Payment for Improvements to Private Property Leased to Government
B-198629, Jul 28, 1980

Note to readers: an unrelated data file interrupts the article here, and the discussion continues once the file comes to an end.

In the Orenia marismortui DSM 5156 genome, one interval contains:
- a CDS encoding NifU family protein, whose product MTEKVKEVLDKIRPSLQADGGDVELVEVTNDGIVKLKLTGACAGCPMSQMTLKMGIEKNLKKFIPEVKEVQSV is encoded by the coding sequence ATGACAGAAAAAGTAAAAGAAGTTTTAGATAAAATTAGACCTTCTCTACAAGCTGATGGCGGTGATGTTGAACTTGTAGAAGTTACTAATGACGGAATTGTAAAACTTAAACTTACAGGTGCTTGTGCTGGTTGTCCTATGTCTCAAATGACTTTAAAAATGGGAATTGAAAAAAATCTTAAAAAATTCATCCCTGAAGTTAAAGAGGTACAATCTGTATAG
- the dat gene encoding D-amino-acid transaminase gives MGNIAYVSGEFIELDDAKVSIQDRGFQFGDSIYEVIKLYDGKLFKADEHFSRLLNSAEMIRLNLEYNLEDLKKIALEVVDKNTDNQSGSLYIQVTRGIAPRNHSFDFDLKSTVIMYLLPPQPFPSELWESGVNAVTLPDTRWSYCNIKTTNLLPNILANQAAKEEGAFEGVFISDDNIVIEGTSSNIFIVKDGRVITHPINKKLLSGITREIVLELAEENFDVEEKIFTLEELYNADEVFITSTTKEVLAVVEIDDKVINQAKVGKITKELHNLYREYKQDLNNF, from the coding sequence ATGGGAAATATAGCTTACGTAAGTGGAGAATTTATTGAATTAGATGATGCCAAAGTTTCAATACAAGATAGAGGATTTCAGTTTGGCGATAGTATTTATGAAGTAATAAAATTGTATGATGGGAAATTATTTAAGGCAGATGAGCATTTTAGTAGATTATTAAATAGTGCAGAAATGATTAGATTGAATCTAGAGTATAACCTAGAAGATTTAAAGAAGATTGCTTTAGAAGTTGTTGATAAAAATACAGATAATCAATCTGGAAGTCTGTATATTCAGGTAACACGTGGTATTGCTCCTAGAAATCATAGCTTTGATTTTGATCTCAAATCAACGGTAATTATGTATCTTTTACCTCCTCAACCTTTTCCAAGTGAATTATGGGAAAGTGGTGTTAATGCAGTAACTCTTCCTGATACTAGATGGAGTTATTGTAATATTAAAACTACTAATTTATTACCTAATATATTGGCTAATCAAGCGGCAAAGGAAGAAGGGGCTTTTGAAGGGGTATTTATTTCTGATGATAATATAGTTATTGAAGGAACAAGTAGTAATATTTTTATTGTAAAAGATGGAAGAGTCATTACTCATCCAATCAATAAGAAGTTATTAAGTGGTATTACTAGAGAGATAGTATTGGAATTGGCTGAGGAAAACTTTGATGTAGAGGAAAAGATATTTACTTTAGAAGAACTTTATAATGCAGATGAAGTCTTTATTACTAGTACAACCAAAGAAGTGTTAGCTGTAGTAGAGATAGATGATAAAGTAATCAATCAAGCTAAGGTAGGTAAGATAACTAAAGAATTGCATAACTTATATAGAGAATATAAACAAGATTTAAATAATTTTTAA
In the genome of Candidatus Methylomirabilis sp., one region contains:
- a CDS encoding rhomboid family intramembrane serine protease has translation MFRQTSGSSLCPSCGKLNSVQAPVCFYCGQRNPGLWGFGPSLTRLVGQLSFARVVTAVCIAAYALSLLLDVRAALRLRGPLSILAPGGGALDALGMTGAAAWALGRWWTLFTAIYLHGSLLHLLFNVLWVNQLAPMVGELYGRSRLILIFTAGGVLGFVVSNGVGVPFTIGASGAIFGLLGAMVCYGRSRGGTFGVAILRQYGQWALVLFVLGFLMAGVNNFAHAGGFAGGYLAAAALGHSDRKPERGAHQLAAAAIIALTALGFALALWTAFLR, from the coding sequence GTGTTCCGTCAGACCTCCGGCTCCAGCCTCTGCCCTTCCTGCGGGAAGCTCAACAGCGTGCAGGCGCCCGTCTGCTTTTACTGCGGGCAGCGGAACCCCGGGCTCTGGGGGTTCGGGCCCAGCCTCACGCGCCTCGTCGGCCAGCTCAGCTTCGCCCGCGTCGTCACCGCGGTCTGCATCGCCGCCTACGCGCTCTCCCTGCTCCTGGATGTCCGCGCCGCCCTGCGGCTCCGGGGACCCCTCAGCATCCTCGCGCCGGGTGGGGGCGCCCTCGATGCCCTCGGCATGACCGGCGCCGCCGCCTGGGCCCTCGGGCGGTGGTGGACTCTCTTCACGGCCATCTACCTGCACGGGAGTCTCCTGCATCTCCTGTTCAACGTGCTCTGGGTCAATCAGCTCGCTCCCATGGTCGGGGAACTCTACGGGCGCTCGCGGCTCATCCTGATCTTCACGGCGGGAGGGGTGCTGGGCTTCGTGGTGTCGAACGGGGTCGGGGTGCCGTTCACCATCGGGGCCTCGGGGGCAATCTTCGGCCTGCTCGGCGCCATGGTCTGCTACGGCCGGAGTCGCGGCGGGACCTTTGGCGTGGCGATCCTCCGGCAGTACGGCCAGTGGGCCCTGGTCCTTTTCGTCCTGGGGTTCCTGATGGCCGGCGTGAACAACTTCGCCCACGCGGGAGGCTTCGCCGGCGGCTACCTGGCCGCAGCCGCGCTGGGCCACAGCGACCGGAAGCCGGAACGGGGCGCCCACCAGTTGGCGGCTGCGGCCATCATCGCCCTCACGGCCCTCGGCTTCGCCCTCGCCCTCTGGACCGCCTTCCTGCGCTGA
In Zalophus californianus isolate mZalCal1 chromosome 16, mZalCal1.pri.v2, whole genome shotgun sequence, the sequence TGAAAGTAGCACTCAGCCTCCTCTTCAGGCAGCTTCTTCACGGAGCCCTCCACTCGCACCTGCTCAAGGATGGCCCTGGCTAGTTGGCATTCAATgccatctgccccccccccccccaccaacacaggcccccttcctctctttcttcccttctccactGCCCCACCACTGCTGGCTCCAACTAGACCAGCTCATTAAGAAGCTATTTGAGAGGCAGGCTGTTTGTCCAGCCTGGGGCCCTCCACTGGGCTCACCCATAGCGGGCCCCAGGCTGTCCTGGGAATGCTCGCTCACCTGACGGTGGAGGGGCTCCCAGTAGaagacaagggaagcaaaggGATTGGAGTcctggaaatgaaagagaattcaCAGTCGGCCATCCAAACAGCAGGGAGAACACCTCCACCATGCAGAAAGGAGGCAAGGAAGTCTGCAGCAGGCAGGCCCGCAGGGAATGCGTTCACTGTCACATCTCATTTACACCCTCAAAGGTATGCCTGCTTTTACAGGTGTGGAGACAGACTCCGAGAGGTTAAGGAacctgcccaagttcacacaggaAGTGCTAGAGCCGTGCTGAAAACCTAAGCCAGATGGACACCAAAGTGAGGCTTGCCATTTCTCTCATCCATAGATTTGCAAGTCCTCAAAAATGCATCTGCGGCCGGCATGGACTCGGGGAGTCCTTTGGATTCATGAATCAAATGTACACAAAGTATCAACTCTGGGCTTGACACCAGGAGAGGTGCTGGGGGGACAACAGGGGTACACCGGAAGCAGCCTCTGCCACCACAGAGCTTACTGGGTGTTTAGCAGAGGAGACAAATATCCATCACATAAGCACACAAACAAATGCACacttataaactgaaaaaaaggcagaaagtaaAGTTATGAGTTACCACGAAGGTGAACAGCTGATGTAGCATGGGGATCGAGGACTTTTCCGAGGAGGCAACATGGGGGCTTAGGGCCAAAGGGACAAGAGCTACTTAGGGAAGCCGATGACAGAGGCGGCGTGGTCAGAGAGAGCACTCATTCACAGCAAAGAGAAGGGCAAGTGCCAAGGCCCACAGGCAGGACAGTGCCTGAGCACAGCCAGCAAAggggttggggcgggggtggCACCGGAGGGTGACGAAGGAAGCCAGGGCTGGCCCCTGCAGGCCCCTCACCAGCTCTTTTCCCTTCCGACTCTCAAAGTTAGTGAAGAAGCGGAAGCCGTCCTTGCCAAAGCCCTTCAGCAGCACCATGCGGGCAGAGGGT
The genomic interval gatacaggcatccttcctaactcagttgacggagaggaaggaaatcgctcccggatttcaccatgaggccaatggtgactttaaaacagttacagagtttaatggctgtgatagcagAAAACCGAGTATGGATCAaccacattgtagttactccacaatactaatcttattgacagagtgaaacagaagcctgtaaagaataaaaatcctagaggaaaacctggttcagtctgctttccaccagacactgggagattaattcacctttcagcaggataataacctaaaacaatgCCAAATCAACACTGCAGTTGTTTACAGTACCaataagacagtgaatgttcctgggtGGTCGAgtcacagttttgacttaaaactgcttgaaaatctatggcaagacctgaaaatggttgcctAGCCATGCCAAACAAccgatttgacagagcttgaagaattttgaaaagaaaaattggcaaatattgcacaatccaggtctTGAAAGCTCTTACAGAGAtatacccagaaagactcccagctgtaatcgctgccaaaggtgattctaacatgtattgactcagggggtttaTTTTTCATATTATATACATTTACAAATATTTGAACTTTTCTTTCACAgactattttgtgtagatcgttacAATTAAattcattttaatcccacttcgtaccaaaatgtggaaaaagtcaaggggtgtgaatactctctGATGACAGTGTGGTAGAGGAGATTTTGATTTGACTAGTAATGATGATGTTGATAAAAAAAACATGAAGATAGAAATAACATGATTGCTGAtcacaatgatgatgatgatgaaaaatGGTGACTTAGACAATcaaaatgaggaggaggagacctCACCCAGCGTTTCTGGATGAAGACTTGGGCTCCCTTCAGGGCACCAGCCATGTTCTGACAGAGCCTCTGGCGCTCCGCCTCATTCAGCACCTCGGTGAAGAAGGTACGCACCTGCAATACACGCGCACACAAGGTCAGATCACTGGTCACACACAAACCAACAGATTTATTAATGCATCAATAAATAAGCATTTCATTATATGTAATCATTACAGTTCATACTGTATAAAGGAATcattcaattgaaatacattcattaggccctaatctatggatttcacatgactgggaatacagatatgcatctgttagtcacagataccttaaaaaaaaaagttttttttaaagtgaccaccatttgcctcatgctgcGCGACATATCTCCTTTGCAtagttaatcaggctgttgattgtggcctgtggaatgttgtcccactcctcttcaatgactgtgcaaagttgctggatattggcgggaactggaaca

GAO was asked whether statutory law prohibits the government from paying for the installation of high-intensity lights at a parking lot as a safety measure, and whether the government would be liable if someone were injured as a result of inadequate lighting in the parking lot. The facility is leased by the General Services Administration (GSA) to house various federal agencies. As a result of three attempted assaults on women in the parking lot, the National Rape Center recommended the installation of high-intensity lights. Thereafter, at the Public Health Service's (PHS) request, the Federal Protective Service surveyed the north parking lot. Among other things, the Service found that adequate lighting would reduce further incidents. However, GSA has refused to approve installation of high-intensity lighting. GSA base its refusal on decisions by GAO holding that appropriated funds may not be used for the permanent improvement of privately owned property in the absence of express statutory authority. GAO held that as a general rule appropriated funds are not available for improvement of private property. However, the government is authorized by statutory law to expend up to 25 percent of the first year rent for repairs, alterations or improvements to the facility. Also, if the installation of the high-intensity lights could be shown to contribute to the economy or efficiency of the government, the Administrator of GSA could waive the 25-percent limitation on improvements provided the total cost of rent, repairs, alterations, and improvements to the government for the expected life of the lease is less than the cost of alternative space which needs no repairs, alterations, or improvements. Further, GAO held that the possible legal liability of the United States for an employee's injury caused by inadequate lighting is not a sufficient basis for the installation of high-intensity lights at the facility. Finally, GAO suggested that GSA and PHS should explore with local authorities the possibility that the owner of the facility is not complying with applicable local regulations or ordinances concerning lighting of parking lots. If the owner is not, then GSA and PHS should seek to enforce compliance, thereby, eliminating the need to spend appropriated funds for improvements to private property.